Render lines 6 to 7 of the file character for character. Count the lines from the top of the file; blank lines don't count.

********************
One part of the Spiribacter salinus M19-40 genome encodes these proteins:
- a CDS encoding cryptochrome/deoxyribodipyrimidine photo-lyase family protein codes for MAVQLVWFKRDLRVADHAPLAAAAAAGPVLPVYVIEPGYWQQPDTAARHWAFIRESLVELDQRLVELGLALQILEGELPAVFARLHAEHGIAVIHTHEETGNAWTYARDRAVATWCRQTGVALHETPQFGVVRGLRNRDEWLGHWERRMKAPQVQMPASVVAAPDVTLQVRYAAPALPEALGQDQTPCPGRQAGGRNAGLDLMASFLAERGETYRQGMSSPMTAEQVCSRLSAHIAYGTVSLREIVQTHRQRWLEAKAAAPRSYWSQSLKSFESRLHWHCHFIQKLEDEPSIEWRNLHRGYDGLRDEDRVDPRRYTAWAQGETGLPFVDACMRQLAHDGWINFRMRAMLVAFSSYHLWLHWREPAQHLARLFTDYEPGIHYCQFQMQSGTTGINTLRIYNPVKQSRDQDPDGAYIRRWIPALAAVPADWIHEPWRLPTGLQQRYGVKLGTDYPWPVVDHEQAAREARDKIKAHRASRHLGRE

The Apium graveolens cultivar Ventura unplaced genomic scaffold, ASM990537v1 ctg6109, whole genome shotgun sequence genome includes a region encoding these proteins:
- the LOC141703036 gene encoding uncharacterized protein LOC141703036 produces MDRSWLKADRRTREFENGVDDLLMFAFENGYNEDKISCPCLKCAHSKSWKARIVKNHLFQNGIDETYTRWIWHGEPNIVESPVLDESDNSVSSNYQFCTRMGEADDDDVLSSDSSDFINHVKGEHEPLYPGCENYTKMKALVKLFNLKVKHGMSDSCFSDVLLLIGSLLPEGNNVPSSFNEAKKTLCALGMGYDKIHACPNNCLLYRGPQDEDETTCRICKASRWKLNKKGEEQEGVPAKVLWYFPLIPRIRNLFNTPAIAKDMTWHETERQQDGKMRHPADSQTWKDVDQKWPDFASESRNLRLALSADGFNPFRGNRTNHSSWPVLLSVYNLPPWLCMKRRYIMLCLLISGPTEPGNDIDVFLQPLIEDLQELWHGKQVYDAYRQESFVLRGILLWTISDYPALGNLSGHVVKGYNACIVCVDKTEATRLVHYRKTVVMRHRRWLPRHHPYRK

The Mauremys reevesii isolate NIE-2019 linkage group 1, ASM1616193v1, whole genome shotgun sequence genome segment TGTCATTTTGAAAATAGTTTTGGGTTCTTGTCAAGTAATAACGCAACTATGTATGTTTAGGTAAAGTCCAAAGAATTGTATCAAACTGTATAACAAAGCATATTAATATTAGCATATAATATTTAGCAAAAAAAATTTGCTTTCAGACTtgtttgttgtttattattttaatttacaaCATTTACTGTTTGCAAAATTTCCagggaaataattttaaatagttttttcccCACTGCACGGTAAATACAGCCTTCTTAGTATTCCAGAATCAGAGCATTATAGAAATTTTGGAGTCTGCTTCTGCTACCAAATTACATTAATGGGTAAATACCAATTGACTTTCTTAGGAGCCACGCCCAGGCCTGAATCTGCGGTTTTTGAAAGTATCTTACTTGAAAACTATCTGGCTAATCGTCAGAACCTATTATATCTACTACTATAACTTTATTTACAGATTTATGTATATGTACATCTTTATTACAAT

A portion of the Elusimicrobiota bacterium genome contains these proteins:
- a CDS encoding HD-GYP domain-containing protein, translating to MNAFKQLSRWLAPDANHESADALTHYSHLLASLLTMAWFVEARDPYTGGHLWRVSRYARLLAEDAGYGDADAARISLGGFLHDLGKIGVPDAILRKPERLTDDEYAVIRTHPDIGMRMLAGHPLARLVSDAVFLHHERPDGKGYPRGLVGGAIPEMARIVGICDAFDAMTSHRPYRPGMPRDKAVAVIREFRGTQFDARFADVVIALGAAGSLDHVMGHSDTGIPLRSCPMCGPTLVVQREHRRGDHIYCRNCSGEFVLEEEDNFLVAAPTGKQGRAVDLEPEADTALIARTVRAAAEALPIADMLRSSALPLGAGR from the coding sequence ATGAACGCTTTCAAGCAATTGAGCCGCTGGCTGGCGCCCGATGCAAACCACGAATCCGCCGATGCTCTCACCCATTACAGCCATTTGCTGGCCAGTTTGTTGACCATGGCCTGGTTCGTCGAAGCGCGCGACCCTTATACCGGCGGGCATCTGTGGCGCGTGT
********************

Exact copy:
A portion of the Elusimicrobiota bacterium genome contains these proteins:
- a CDS encoding HD-GYP domain-containing protein, translating to MNAFKQLSRWLAPDANHESADALTHYSHLLASLLTMAWFVEARDPYTGGHLWRVSRYARLLAEDAGYGDADAARISLGGFLHDLGKIGVPDAILRKPERLTDDEYAVIRTHPDIGMRMLAGHPLARLVSDAVFLHHERPDGKGYPRGLVGGAIPEMARIVGICDAFDAMTSHRPYRPGMPRDKAVAVIREFRGTQFDARFADVVIALGAAGSLDHVMGHSDTGIPLRSCPMCGPTLVVQREHRRGDHIYCRNCSGEFVLEEEDNFLVAAPTGKQGRAVDLEPEADTALIARTVRAAAEALPIADMLRSSALPLGAGR from the coding sequence ATGAACGCTTTCAAGCAATTGAGCCGCTGGCTGGCGCCCGATGCAAACCACGAATCCGCCGATGCTCTCACCCATTACAGCCATTTGCTGGCCAGTTTGTTGACCATGGCCTGGTTCGTCGAAGCGCGCGACCCTTATACCGGCGGGCATCTGTGGCGCGTGT